Didn’t have time to read the news lately? Kafkadesk’s got you covered: here’s our recap of what’s been going on during these last few days: Visegrad Group discusses high-speed train, Michael Caine impersonates Wenceslas IV, and Slovaks go on holiday.
Visegrad Four: Ministers ponder over high-speed train project
The four Central European states and members of the Visegrad Group – Slovakia, Hungary, Poland and the Czech Republic – have agreed to examine the possibility of building a high-speed line between their countries, report local media. According to the project, the train would depart from Budapest and travel all the way to Bratislava, Brno and Warsaw at a speed of 250 km per hour.
The Transport Ministers of the V4 have launched a feasibility study, expected to be completed next fall, announced Hungarian Foreign Minister Peter Szijjarto from Poland, where he attended the Krynica Forum, known as the “Eastern European Davos”. M. Szijjarto also said that the Hungarian government would be willing to set aside 1.5 billion forints (approximately 5 million euros) for the project.
Czech Republic: British superstar Michael Caine cast as top-advisor to Wenceslas IV
Iconic British actor Michael Caine, 85, is said to have been chosen to star in the upcoming biopic dedicated to legendary Czech warlord Jan Žižka, “Medieval“. He will impersonate Lord Boresh, the trusted advisor of Wenceslas IV, king of Bohemia and king of the Romans.
The movie, directed and written by Petr Jakl, is set to become the most expensive Czech film ever made, with an estimated budget of at least 275 million Czech crowns (13 million dollars). The film should be released next year. Michael Caine will play opposite American actor Ben Foster, cast for the role of the 14th century Hussite general and military strategist.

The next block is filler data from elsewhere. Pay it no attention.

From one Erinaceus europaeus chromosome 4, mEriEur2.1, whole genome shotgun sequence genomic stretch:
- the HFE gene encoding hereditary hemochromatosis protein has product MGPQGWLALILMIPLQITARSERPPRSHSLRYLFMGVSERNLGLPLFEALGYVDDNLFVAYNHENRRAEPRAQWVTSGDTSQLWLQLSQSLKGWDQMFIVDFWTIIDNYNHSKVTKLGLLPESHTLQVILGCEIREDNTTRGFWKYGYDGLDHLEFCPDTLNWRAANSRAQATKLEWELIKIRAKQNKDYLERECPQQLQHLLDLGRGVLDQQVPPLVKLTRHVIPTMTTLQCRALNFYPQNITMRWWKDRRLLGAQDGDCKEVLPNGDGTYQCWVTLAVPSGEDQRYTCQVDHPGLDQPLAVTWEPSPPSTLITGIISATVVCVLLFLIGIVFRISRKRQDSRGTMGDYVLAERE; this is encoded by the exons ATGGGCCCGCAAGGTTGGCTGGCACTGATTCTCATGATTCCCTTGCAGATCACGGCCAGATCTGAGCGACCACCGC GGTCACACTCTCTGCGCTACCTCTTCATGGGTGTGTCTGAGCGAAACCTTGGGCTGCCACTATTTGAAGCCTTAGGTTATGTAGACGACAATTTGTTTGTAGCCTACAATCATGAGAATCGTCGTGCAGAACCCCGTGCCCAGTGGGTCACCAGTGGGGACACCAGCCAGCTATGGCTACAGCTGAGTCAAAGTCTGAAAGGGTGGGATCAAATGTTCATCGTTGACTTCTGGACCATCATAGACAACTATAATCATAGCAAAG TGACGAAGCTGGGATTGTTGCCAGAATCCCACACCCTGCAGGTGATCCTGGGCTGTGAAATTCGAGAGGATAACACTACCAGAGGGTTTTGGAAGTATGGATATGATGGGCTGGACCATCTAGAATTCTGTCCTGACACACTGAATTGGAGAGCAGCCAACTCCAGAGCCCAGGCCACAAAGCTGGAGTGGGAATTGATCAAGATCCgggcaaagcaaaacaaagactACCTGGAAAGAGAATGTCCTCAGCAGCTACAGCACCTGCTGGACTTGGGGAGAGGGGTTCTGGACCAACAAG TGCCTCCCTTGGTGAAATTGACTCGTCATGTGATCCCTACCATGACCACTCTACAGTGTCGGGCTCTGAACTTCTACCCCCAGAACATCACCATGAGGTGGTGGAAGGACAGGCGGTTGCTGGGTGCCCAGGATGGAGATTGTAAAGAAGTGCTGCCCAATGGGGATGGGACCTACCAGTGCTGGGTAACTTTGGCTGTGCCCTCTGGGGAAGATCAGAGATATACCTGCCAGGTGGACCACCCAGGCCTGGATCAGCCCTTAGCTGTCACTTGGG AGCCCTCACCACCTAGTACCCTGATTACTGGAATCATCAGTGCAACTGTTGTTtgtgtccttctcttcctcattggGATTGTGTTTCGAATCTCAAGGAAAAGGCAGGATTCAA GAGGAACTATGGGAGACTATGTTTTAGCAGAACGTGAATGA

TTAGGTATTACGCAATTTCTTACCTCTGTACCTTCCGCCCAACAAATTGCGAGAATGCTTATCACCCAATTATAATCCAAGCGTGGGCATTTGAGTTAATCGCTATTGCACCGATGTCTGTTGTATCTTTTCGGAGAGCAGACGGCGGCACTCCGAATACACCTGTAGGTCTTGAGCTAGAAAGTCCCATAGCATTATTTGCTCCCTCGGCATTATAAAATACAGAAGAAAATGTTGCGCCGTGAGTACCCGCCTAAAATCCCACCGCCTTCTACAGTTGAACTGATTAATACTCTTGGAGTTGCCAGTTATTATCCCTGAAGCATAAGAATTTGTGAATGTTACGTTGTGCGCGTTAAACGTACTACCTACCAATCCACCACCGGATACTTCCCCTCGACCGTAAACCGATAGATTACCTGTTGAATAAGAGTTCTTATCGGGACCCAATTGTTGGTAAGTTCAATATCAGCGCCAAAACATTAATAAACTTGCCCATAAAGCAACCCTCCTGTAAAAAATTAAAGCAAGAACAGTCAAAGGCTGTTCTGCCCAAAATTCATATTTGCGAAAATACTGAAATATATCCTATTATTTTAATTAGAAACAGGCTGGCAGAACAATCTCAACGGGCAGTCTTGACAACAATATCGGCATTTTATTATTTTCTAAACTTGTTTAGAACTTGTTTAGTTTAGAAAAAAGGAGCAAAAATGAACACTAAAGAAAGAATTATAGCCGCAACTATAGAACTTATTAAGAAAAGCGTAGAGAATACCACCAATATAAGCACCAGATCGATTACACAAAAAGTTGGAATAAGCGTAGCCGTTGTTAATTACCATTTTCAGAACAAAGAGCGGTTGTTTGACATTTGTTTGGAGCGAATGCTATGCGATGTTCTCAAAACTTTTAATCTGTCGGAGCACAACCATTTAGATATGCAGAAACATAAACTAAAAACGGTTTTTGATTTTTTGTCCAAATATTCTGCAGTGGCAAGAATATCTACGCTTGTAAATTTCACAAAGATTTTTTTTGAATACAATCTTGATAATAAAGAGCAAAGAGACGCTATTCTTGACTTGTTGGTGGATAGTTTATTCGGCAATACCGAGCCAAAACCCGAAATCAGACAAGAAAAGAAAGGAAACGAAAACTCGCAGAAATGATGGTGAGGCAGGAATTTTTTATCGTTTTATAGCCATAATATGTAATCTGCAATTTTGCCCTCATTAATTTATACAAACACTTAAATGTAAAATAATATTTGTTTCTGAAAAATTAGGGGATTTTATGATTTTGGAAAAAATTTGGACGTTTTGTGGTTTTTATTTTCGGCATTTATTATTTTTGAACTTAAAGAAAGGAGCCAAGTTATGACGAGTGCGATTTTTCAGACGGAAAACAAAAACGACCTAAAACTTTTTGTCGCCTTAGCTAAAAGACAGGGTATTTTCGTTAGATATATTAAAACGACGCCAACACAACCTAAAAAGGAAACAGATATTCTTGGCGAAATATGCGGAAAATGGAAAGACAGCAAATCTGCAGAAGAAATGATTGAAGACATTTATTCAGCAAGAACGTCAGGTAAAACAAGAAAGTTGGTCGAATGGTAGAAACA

With 170 credited movies, Michael Caine is one of the most prolific and versatile actors of the last decades. While Zulu (1964) brought him to international attention, his roles in The Ipcress File (1965) and Alfie (1966) are what truly made him a star of the first magnitude. His other most memorable performances include Battle of Britain (1969), Get Carter (1971), Sleuth (1972), John Huston’s The Man who Would be King (1975), and Woodie Allen’s Hannah and Her Sisters (1986) – for which he won his first Oscar. More recently, he’s better known for impersonating Batman’s faithful butler and fixer, Alfred, in Christopher Nolan’s The Dark Knight movies.
For all those of you interested in his remarkable career and achievements, we highly recommend to read his auto-biography “What’s It All About?“.
Slovakia: Longing for the seaside
According to a new survey conducted by Bratislava-based Go4insight during the summer, two thirds of Slovaks consider that relaxing by the water is the main reason for them to go on a holiday. Living in a landlocked country does have its disadvantages. If it’s any consolation, they’re not the only ones to long for the sea.
Only 20% of respondents claim that they wish to discover new places, 14% are looking for a place to have a rest, 13% wish to visit their friends and families… and only 3% want to engage actively in sport activities.
This year, more than half of Slovakia‘s population didn’t go on summer holidays, mainly due to financial reasons or health issues. On the other hand, approximately three-quarters of those who left decided to spend their time abroad. This year’s most popular destinations include Croatia (30%), Italy, the Czech Republic and Greece.